WASHINGTON – The two major presidential candidates agree on at least one thing: health care reform must be a high priority for the next administration. But when it comes to the details, much of the common ground between Republican Sen. John McCain and Democratic Sen. Barack Obama falls away.
In their 2007 document on political responsibility, “Faithful Citizenship,” the U.S. bishops said any efforts to reform the health care system must respect human dignity and protect human life; meet the needs of the poor and uninsured, including pregnant women, unborn children, immigrants and other vulnerable populations; protect the conscience rights of Catholics and Catholic institutions; and provide effective, compassionate care for those with HIV and AIDS.
“All people have a right to health care regardless of where they work, where they come from or how much money they have,” said Kathy Saile, director of the Office of Domestic Social Development in the bishops’ Department of Justice, Peace and Human Development, in a commentary on health care and “Faithful Citizenship.”
“Quality health care should be accessible to every person as a part of basic respect for human life and dignity,” she added.
Senators Obama and McCain both say the health care reform plans outlined on their campaign Web sites and in speeches would reduce the number of uninsured Americans, rein in escalating costs, improve health care quality and performance, keep those with pre-existing conditions from being dropped by their health plans, and encourage some degree of state flexibility.
Sen. Obama’s plan would require employers to either offer “meaningful coverage” to their workers or pay a percentage of their payroll into a new public program. Every child in the U.S. would be covered and health insurers would be required to keep young adults up to age 25 on their parents’ plan through family coverage.
The centerpiece of the proposal advanced by Sen. McCain is a health care tax credit for families and individuals, paired with the removal of favorable tax treatment for employer-financed health insurance. Anyone who does not use the entire tax credit amount to purchase health insurance could deposit the remaining funds into a health savings account for use in another year.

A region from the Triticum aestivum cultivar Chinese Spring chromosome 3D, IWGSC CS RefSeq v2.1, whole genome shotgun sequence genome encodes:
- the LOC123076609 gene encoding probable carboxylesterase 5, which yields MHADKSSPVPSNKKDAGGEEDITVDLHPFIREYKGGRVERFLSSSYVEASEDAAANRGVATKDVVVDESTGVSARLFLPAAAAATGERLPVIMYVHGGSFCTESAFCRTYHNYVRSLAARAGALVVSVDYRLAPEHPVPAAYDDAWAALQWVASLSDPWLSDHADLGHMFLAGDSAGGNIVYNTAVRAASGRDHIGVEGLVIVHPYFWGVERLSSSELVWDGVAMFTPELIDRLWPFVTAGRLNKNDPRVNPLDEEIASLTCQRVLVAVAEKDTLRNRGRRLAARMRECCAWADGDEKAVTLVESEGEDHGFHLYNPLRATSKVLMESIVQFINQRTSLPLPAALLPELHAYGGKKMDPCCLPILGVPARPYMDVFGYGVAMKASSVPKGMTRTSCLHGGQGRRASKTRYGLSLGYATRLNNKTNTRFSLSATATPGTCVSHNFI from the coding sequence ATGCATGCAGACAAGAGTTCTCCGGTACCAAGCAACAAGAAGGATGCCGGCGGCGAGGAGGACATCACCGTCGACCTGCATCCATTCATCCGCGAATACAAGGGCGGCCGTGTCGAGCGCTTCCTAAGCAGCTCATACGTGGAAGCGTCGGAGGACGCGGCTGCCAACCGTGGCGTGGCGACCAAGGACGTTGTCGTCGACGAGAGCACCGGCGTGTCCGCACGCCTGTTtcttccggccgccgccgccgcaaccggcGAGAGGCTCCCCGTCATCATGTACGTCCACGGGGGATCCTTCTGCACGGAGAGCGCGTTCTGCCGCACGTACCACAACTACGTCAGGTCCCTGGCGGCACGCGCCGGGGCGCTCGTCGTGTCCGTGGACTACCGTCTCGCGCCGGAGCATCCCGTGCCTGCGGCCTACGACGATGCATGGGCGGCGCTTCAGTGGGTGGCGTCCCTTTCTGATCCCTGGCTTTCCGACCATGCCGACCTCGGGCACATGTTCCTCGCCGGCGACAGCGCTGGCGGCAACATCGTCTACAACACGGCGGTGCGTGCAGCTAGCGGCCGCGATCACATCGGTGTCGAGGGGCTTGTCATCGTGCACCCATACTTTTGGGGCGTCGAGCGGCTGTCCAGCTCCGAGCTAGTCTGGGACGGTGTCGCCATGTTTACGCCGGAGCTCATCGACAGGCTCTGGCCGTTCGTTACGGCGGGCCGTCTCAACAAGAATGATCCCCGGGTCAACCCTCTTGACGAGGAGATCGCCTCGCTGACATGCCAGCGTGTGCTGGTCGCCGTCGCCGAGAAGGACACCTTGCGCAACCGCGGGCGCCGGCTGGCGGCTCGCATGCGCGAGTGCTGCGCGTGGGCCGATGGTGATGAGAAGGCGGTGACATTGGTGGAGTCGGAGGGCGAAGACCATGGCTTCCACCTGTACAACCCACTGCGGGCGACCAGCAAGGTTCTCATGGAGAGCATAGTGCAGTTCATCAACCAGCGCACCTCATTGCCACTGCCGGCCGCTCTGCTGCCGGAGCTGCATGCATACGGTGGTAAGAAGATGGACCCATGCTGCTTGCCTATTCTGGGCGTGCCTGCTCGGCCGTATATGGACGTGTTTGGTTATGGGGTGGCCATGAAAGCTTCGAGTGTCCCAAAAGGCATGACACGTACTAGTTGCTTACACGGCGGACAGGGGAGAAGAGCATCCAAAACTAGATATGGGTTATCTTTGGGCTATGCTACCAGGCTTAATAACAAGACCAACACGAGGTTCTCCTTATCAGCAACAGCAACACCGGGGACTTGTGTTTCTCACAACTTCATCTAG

The health care debate is a very personal one for people like Robin Salerno of Wolcott, N.Y. Recently diagnosed with adrenal cancer, Salerno earns $17,000 a year working six days a week as a cook and waitress for a local diner.
But she has no health insurance and makes too much money for Medicaid, the federal-state program, or Family Health Plus, another public health insurance program in New York state for adults under 65. Ms. Salerno might qualify for Healthy NY, an insurance program for small businesses and workers whose jobs don’t offer insurance, but services for her cancer might not be covered for a year.
“If I wait a year, I might not be around,” the 50-year-old Ms. Salerno told the Catholic Courier, diocesan newspaper in Rochester, N.Y.
The Catholic Health Association, whose member hospitals and other health care institutions often serve as a safety net for the poor and uninsured, has offered its own “Vision for U.S. Health Care,” against which any health reform plan can be measured.
Any proposal in line with Catholic social teaching must be available and accessible to everyone; health- and prevention-oriented; sufficiently and fairly financed; transparent and consensus-driven; cost-effective; patient-centered; designed to address health needs at all stages of life; and safe, effective and high-quality, the vision document says.
“None of the reform plans as they currently stand meet our principles for reform,” said Lisa Smith, senior director for government relations at the Catholic Health Association in Washington. “I’m not saying the plans can’t get there, but they’re not there yet.”
Both the Sen. McCain and Sen. Obama plans are currently “in outline form,” with “not enough details to know it will make a substantial difference” in reducing the number of uninsured Americans from the current 47 million. “We’ll just have to wait and see,” she told Catholic News Service Aug. 14.
Clarke E. Cochran, co-author of “The Catholic Vote: A Guide for the Perplexed,” recently published by Orbis Books, said neither Sen. Obama’s nor Sen. McCain’s plan fully meets the criteria set by “Faithful Citizenship” and the CHA vision document for health care reform.
The Obama proposal is more in line with the bishops’ focus on the needs of the poor, uninsured and vulnerable populations and their call to strengthen Medicaid and Medicare, Mr. Cochran told CNS in an Aug. 14 telephone interview. But it is “unlikely that any Obama plan would have any protection for the unborn,” he added.
Cochran, a former political science professor at Texas Tech University in Lubbock, Texas, now works as vice president for mission integration at Covenant Health System in Lubbock. He emphasized, however, that he was not speaking as a Covenant representative.
Although both candidates “pay lip service to cost containment,” Cochran said, neither addresses the underlying reasons for rising costs or has an effective plan to curb them. Both plans also are silent on health coverage for immigrants in the country illegally and on conscience protections, he added.
Contributing to this story was Amy Kotlarz in Rochester.